- the costs of travel to and from university
- the university culture, including the students' union and what it can offer you
- the city or town the university is based in
- student satisfaction scores.
Submitting an application for full-time higher education through UCAS allows you to select up to five related courses, giving you scope to explore a number of institutions and improving your chances of being accepted.
There are many ways to research which university would suit you best:
- Open days - utilise the opportunity to ask questions to current students and alumni about their experiences and get a feel for the university before you apply.
- Visit websites - a university's official website and its social media presence are a great way to assess how the university presents itself.
- Attend university fairs - if you can't travel to university open days, these local fairs are a way to make contacts, ask for advice and explore the wide range of higher education options available to you.
To discover the latest opportunities around the UK, visit open days and events.
Why should I check the TEF university ratings?
Renamed as the Teaching Excellence and Student Outcomes Framework (TEF), this national exercise, introduced by the government in 2017, is designed to assess excellence in teaching at universities and colleges.
For students, the straightforward ranking system helps you to compare universities according to their standards of teaching and learning, so you can make an informed choice as to which option would be best for you.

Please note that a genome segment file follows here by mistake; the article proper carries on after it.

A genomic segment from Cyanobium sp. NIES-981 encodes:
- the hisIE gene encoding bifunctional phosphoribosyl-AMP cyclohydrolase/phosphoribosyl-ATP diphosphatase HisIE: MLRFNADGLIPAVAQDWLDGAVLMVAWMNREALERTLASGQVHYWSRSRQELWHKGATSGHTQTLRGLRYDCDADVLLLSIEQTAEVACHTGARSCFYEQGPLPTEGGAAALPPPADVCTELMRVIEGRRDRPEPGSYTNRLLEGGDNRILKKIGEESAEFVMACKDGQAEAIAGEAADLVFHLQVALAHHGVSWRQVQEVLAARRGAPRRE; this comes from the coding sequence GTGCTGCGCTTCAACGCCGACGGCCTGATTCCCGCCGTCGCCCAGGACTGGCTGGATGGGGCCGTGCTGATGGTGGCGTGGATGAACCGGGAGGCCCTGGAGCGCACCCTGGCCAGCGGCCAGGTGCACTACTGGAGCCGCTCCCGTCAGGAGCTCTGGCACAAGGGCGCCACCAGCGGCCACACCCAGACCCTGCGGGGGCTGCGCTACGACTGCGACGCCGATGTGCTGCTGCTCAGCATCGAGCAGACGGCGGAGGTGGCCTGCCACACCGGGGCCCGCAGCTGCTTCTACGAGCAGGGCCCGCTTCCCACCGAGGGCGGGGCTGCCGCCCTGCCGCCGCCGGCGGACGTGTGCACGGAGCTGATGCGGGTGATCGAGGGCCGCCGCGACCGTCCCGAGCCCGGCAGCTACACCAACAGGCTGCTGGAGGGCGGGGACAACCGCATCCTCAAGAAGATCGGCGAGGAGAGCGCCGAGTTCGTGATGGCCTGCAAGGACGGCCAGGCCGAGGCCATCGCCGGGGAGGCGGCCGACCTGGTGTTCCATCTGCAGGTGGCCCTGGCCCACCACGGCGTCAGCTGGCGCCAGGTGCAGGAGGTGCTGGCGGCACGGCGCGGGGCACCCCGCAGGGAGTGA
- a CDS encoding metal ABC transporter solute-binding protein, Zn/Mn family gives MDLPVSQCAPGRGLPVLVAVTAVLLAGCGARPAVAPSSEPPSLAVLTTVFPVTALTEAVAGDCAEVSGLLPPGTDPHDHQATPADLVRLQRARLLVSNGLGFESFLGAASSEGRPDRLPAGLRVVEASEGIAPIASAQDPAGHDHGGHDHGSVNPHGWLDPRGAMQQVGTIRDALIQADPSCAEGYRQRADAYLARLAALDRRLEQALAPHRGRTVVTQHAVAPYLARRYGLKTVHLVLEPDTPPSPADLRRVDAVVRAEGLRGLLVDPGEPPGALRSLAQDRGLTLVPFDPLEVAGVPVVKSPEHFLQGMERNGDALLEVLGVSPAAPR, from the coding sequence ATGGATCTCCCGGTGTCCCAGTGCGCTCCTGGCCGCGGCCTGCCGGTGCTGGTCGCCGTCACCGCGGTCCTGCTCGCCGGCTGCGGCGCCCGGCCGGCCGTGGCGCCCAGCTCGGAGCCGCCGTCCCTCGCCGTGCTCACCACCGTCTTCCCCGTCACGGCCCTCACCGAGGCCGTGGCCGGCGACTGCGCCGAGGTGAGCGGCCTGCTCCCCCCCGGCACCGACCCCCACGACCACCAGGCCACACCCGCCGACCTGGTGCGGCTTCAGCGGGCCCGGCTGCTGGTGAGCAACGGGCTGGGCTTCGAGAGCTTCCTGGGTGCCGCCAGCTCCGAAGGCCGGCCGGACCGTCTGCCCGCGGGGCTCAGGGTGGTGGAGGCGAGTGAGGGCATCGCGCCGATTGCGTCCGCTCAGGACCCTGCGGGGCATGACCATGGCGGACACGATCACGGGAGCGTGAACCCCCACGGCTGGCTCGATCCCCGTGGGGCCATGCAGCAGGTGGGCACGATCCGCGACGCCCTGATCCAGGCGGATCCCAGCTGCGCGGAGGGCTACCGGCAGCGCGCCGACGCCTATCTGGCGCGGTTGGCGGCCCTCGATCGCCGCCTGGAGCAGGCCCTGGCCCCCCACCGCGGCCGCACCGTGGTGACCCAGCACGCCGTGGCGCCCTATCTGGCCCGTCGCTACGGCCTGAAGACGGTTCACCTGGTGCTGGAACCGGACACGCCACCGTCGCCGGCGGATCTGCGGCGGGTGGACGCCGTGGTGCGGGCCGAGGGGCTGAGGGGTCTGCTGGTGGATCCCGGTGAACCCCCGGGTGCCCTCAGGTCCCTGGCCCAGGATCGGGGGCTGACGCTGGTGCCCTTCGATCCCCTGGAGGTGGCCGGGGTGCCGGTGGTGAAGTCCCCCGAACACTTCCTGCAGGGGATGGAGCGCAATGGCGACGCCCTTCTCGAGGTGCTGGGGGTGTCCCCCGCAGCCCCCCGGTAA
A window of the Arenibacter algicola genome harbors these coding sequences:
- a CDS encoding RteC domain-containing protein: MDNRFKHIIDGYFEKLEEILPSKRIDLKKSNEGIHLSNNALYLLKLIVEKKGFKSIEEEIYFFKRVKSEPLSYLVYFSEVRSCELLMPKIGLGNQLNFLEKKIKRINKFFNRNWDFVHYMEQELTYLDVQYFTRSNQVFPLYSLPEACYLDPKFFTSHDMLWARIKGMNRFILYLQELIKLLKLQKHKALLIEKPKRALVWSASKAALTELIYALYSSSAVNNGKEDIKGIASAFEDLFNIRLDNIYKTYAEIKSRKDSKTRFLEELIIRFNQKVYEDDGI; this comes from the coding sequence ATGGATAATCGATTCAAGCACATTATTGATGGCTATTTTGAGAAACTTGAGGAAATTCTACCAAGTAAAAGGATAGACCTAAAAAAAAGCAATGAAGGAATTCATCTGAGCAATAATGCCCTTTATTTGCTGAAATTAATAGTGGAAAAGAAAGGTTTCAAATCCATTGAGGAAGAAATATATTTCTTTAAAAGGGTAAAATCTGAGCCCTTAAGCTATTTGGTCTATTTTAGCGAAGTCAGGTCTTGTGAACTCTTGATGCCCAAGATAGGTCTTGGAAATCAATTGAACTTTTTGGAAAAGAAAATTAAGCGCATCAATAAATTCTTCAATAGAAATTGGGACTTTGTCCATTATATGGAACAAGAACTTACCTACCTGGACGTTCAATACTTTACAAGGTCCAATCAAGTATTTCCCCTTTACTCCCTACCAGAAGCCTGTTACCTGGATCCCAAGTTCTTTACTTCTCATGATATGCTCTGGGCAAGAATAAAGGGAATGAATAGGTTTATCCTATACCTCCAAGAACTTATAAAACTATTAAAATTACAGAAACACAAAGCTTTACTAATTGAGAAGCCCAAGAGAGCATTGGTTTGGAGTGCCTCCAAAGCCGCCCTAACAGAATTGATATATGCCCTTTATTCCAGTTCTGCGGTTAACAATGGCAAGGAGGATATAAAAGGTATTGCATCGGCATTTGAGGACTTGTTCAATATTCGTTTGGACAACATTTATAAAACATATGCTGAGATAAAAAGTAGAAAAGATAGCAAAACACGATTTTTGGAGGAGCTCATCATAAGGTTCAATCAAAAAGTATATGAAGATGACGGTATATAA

While it's still voluntary, around 300 institutions in England, Scotland and Wales choose to participate. For a full list of TEF-registered UK institutions and their rankings, see the Office for Students' (OfS) TEF outcomes.
The TEF awards are as follows:
- Gold - for delivering consistently outstanding teaching, learning, and outcomes for its students. Gold is the highest quality standard.
- Silver - for delivering high-quality teaching, learning, and outcomes for its students. Silver institutions consistently exceed rigorous national quality requirements for UK higher education.
- Bronze - for delivering teaching, learning, and outcomes for its students that meet rigorous national quality requirements for UK higher education.
- Provisional - if the institution meets rigorous national quality requirements but doesn't yet have sufficient data.
The majority of participating institutions for June 2018 have received silver status (135), with gold (72) and bronze (62) closely matched. There are also 30 TEF institutions currently holding provisional status.
The framework enables the higher-ranking English institutions to raise their tuition fees in line with inflation. In 2018/19, those with a TEF award were able to charge up to £9,250 per year as opposed to a maximum of £9,000 without.
While universities in Wales, Scotland and Northern Ireland have the option to participate in TEF, the award has no effect on the tuition fees these institutions can charge.
Students receiving tuition fee loans from Student Finance will find these still cover the complete amount, regardless of any fee increases.
Visit student loans and finance for more information on tuition fees and funding.